In the mood for something a little different? Then get yourself down to the Neurolux on Tuesday, settle in and get ready for Devotchka.
This quirky foursome from Denver, Colorado, plays a mix of instruments including a theramin, trumpet, upright bass, accordion, glockenspiel and tuba, combining them all to play folk music, Eastern European music, Latin tunes and covers of Velvet Underground songs. Seriously.
Members Nick Urata, Tom Hagerman, Jeanie Schroder and Shawn King each bring his or her own talent to the quartet and make music that is somehow as old as the hills and as new as iPods. Urata is responsible for vocals, theremin, guitars, piano and trumpet. Hagerman plays violin, accordion and piano. Schroder plays the sousaphone, upright bass and also sings and King plays percussion (including drums) and trumpet. With little information out there about this unique group, it's not surprising if you've never heard of them. But you do need to hear them. Urata's plaintive vocals, backed by rich, full orchestral sounds on pieces like the title song "How it Ends" off their latest CD, put Devotchka in a place difficult to define. "World music" gives the impression that this band would have no appeal for people more interested in Top 40 or pop music. Not so. Devotchka's songs are full of love and loss, tradition and new beginnings-feelings all humans are familiar with. That's it. It's human music. The guitar and upright bass at the opening of "We're Leaving" are immediately followed by trumpets with a definite Latin flair, whereas on "Such A Lovely Thing," snare drums and violin build so beautifully, it's difficult not to break into dance.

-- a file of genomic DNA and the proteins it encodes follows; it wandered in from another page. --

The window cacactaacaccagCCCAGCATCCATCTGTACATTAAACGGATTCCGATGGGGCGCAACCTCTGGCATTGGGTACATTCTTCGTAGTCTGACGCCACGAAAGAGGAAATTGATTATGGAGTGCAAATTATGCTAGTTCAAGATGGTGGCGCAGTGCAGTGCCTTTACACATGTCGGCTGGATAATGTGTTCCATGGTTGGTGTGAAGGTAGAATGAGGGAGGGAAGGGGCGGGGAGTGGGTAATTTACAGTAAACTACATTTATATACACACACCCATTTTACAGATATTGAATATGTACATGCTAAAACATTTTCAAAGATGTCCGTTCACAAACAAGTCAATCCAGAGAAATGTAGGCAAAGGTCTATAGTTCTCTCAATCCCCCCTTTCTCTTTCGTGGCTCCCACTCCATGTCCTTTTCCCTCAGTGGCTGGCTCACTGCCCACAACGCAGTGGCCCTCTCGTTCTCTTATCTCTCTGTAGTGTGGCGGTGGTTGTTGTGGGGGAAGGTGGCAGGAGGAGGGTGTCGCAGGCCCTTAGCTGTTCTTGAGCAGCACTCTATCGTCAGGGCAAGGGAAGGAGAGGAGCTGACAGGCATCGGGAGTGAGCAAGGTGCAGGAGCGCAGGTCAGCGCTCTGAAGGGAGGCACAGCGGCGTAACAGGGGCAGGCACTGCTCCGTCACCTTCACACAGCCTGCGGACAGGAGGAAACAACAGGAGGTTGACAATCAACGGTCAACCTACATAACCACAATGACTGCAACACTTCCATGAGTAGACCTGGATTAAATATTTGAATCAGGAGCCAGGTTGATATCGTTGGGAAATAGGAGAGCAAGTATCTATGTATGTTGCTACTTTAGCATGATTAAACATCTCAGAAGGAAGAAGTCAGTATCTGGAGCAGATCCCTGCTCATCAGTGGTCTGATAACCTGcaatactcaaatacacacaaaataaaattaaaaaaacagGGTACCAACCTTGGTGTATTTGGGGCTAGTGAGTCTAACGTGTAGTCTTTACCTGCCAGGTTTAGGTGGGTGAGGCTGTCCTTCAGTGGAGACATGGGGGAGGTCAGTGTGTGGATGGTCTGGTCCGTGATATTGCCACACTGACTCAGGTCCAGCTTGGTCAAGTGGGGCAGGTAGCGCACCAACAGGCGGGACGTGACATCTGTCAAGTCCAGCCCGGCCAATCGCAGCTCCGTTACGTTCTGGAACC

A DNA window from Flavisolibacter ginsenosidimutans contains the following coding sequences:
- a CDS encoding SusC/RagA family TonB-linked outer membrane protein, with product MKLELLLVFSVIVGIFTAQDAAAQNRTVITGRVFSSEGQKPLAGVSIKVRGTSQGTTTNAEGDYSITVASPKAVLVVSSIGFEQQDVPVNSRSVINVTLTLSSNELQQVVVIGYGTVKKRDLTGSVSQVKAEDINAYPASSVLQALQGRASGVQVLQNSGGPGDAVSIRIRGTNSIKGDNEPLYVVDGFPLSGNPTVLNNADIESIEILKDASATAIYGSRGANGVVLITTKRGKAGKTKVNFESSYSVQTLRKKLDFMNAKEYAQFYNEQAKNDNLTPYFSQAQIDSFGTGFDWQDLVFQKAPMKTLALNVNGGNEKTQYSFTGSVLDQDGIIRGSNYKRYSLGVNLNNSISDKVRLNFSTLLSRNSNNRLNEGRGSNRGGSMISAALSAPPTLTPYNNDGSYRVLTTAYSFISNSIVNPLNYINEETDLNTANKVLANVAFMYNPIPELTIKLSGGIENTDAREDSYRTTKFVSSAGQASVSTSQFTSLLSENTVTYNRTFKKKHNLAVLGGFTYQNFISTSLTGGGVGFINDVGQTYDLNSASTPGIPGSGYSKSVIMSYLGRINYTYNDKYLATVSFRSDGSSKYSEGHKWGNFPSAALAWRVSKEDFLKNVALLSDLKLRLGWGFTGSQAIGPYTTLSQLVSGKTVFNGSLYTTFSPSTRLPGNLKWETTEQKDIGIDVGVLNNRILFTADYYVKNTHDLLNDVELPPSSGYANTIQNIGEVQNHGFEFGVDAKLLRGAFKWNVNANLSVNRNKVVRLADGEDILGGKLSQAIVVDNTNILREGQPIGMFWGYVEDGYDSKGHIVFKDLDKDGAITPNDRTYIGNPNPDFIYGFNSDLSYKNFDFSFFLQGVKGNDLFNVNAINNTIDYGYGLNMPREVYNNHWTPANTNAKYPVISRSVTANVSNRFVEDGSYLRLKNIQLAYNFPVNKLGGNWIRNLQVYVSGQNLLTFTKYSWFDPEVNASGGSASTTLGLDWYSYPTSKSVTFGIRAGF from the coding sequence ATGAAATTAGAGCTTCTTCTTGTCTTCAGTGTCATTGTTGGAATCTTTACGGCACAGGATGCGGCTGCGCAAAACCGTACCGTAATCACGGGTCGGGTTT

Groups like Devotchka don't often last. The novelty wears off and bands either turn to more standard sounds, or give up all together. Devotchka will not be one of those groups. Their unique sound and more importantly, their ability to play it, guarantee them a spot in music perpetuity-if they want it.
Tuesday, August 30, with local Kris Doty, 9 p.m., $5, Neurolux, 111 N. 11th.